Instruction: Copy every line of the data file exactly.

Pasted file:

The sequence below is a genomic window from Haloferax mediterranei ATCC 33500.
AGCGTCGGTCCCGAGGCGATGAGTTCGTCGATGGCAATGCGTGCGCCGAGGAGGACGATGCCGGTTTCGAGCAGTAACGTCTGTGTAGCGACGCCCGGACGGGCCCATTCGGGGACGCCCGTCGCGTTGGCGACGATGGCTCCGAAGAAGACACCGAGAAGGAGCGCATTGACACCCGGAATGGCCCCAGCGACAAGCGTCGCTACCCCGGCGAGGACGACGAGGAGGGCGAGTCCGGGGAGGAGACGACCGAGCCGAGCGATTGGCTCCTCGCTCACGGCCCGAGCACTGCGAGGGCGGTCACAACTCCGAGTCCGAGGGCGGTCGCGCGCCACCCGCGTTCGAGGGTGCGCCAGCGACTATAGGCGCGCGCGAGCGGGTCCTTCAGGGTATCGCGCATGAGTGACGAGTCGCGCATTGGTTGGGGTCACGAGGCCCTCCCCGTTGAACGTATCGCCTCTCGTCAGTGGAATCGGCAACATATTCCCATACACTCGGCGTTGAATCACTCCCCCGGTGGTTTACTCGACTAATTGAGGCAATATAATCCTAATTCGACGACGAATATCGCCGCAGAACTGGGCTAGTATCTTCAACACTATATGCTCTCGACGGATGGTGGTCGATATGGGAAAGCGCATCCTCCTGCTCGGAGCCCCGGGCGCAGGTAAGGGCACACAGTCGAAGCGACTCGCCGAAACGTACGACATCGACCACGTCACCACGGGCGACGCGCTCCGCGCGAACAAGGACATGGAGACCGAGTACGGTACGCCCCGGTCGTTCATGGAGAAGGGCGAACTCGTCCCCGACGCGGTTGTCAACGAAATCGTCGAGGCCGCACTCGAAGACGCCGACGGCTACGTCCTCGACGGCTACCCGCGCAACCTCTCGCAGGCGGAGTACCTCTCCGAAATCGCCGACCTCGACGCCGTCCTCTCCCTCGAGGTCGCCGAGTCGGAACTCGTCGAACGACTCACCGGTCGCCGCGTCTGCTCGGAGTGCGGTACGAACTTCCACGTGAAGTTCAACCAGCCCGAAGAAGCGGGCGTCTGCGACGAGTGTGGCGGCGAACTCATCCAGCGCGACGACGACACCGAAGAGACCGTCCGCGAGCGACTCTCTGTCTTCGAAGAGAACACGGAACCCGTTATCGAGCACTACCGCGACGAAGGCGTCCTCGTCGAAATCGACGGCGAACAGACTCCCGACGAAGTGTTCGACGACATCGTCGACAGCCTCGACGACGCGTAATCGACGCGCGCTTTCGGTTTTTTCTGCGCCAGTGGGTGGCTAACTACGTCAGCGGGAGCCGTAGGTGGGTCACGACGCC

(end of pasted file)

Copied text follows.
The sequence below is a genomic window from Haloferax mediterranei ATCC 33500.
AGCGTCGGTCCCGAGGCGATGAGTTCGTCGATGGCAATGCGTGCGCCGAGGAGGACGATGCCGGTTTCGAGCAGTAACGTCTGTGTAGCGACGCCCGGACGGGCCCATTCGGGGACGCCCGTCGCGTTGGCGACGATGGCTCCGAAGAAGACACCGAGAAGGAGCGCATTGACACCCGGAATGGCCCCAGCGACAAGCGTCGCTACCCCGGCGAGGACGACGAGGAGGGCGAGTCCGGGGAGGAGACGACCGAGCCGAGCGATTGGCTCCTCGCTCACGGCCCGAGCACTGCGAGGGCGGTCACAACTCCGAGTCCGAGGGCGGTCGCGCGCCACCCGCGTTCGAGGGTGCGCCAGCGACTATAGGCGCGCGCGAGCGGGTCCTTCAGGGTATCGCGCATGAGTGACGAGTCGCGCATTGGTTGGGGTCACGAGGCCCTCCCCGTTGAACGTATCGCCTCTCGTCAGTGGAATCGGCAACATATTCCCATACACTCGGCGTTGAATCACTCCCCCGGTGGTTTACTCGACTAATTGAGGCAATATAATCCTAATTCGACGACGAATATCGCCGCAGAACTGGGCTAGTATCTTCAACACTATATGCTCTCGACGGATGGTGGTCGATATGGGAAAGCGCATCCTCCTGCTCGGAGCCCCGGGCGCAGGTAAGGGCACACAGTCGAAGCGACTCGCCGAAACGTACGACATCGACCACGTCACCACGGGCGACGCGCTCCGCGCGAACAAGGACATGGAGACCGAGTACGGTACGCCCCGGTCGTTCATGGAGAAGGGCGAACTCGTCCCCGACGCGGTTGTCAACGAAATCGTCGAGGCCGCACTCGAAGACGCCGACGGCTACGTCCTCGACGGCTACCCGCGCAACCTCTCGCAGGCGGAGTACCTCTCCGAAATCGCCGACCTCGACGCCGTCCTCTCCCTCGAGGTCGCCGAGTCGGAACTCGTCGAACGACTCACCGGTCGCCGCGTCTGCTCGGAGTGCGGTACGAACTTCCACGTGAAGTTCAACCAGCCCGAAGAAGCGGGCGTCTGCGACGAGTGTGGCGGCGAACTCATCCAGCGCGACGACGACACCGAAGAGACCGTCCGCGAGCGACTCTCTGTCTTCGAAGAGAACACGGAACCCGTTATCGAGCACTACCGCGACGAAGGCGTCCTCGTCGAAATCGACGGCGAACAGACTCCCGACGAAGTGTTCGACGACATCGTCGACAGCCTCGACGACGCGTAATCGACGCGCGCTTTCGGTTTTTTCTGCGCCAGTGGGTGGCTAACTACGTCAGCGGGAGCCGTAGGTGGGTCACGACGCC